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Geany supports all of the major programming languages, and offers all the common features that you expect for an IDE, such as syntax highlighting and line numbering. When you open it up (which doesn’t take very long at all), you’ll be greeted with a clean interface and lots of white space to work with. All of the compiler’s messages will appear in the box at the bottom of the window, which is extremely important for debugging your code. From here, you can open a new file and select the default file type for the language you want to program with. It loads the basic configuration for that file, and away you go.
Light Is Right
Aside from being lightweight, Geany does a great job of staying out of the way while you code, and displaying certain features right where you need them. Line numbers, syntax highlighting, automatically closing braces, parenthesis, and more, all do what they need to do, and don’t alter your personal workflow style. For a programmer, it’s very good to develop a coding habit you’re comfortable with and use a code editor that doesn’t force you to do things differently.
Just like Xournal in my earlier review, Geany comes with plenty of options even though it’s lightweight. There’s many things you can configure, including some that I never knew could be configured. These options are an important part of Geany and its ability to stay out of your way and let you work the way you want to. It’s highly recommended that you at least look at the options that Geany offers so that you can configure them the way you want, and make Geany all the more pleasing.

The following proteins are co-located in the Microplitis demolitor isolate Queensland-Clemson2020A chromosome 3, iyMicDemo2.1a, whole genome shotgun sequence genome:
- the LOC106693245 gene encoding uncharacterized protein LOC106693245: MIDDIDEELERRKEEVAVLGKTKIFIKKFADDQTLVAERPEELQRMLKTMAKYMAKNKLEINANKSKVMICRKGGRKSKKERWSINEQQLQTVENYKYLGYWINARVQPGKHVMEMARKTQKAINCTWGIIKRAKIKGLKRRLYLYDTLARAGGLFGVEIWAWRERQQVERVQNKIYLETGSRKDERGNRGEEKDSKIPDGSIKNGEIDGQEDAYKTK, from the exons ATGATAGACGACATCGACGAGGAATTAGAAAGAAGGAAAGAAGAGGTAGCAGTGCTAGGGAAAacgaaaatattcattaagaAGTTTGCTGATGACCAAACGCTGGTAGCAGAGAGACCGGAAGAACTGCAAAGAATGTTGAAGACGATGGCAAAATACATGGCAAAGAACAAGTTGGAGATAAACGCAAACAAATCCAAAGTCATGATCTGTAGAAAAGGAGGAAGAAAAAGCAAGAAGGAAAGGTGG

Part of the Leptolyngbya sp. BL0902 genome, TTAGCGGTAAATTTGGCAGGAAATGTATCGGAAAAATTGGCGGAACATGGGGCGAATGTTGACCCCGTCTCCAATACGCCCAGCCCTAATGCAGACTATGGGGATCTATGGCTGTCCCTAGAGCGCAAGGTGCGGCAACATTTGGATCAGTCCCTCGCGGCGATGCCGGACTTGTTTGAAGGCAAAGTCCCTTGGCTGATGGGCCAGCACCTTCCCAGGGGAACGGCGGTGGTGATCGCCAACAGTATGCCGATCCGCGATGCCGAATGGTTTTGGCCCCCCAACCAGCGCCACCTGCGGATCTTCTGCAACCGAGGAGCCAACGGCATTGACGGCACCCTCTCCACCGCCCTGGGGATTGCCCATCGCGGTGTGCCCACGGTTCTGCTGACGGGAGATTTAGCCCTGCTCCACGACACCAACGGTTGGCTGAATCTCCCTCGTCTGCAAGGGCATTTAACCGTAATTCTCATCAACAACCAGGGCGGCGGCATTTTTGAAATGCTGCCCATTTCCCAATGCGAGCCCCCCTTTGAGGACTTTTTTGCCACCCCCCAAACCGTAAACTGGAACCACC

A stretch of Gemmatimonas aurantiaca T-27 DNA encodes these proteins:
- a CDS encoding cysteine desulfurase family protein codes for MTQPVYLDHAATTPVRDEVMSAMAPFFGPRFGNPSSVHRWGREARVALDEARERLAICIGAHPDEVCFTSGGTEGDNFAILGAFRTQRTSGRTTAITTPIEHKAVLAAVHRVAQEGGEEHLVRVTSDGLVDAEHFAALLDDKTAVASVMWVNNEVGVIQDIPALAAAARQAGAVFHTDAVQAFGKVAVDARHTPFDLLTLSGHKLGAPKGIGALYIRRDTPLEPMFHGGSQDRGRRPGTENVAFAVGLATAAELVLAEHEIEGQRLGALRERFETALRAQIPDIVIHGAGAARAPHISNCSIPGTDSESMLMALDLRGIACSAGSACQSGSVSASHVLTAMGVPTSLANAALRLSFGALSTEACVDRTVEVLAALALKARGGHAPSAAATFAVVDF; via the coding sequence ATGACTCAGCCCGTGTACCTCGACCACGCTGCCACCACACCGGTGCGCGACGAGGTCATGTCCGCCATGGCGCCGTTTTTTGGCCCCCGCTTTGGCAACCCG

Compiling Your Code
Compiling and running your code is very easy. Simply click one button to compile, and when that completes, click another button to run. What happens when you hit run depends on what you’ve programmed, but as an example, if you programmed a very basic program in Java and run it, the output will be displayed using your preferred terminal. Once the program runs to completion in the terminal, you just need to hit enter once to exit out. It keeps everything clean and simple, just like the rest of the program.
Geany is simply a great IDE for Linux, especially when Eclipse doesn’t appeal to your taste. However, even if Eclipse is alright in your opinion, you should still look at Geany for its ease of use and out-of-box, ready-to-use setup.
If you program on Linux, what IDE do you use? If you use Geany, how do you rate it and what other features do you think are important? Let us know in the comments!